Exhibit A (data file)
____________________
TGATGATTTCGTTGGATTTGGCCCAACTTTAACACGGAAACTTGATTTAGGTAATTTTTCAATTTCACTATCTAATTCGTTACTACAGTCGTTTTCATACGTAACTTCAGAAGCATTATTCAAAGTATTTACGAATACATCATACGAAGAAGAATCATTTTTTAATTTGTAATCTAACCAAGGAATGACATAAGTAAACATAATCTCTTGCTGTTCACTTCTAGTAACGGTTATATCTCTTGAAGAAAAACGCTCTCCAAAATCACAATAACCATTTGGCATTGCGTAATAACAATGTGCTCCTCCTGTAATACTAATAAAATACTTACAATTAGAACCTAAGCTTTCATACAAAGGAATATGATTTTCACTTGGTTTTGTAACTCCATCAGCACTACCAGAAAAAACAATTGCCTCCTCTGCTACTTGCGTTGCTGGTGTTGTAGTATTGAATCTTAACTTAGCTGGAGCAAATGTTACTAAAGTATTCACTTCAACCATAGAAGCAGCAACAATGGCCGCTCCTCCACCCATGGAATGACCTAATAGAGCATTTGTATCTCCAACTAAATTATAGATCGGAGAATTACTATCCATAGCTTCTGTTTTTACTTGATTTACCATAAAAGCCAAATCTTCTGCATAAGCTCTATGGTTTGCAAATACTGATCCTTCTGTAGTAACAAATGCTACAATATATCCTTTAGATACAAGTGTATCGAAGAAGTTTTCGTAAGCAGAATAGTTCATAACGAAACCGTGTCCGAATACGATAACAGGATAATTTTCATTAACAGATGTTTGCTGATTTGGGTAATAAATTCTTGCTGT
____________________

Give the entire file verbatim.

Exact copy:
TGATGATTTCGTTGGATTTGGCCCAACTTTAACACGGAAACTTGATTTAGGTAATTTTTCAATTTCACTATCTAATTCGTTACTACAGTCGTTTTCATACGTAACTTCAGAAGCATTATTCAAAGTATTTACGAATACATCATACGAAGAAGAATCATTTTTTAATTTGTAATCTAACCAAGGAATGACATAAGTAAACATAATCTCTTGCTGTTCACTTCTAGTAACGGTTATATCTCTTGAAGAAAAACGCTCTCCAAAATCACAATAACCATTTGGCATTGCGTAATAACAATGTGCTCCTCCTGTAATACTAATAAAATACTTACAATTAGAACCTAAGCTTTCATACAAAGGAATATGATTTTCACTTGGTTTTGTAACTCCATCAGCACTACCAGAAAAAACAATTGCCTCCTCTGCTACTTGCGTTGCTGGTGTTGTAGTATTGAATCTTAACTTAGCTGGAGCAAATGTTACTAAAGTATTCACTTCAACCATAGAAGCAGCAACAATGGCCGCTCCTCCACCCATGGAATGACCTAATAGAGCATTTGTATCTCCAACTAAATTATAGATCGGAGAATTACTATCCATAGCTTCTGTTTTTACTTGATTTACCATAAAAGCCAAATCTTCTGCATAAGCTCTATGGTTTGCAAATACTGATCCTTCTGTAGTAACAAATGCTACAATATATCCTTTAGATACAAGTGTATCGAAGAAGTTTTCGTAAGCAGAATAGTTCATAACGAAACCGTGTCCGAATACGATAACAGGATAATTTTCATTAACAGATGTTTGCTGATTTGGGTAATAAATTCTTGCTGT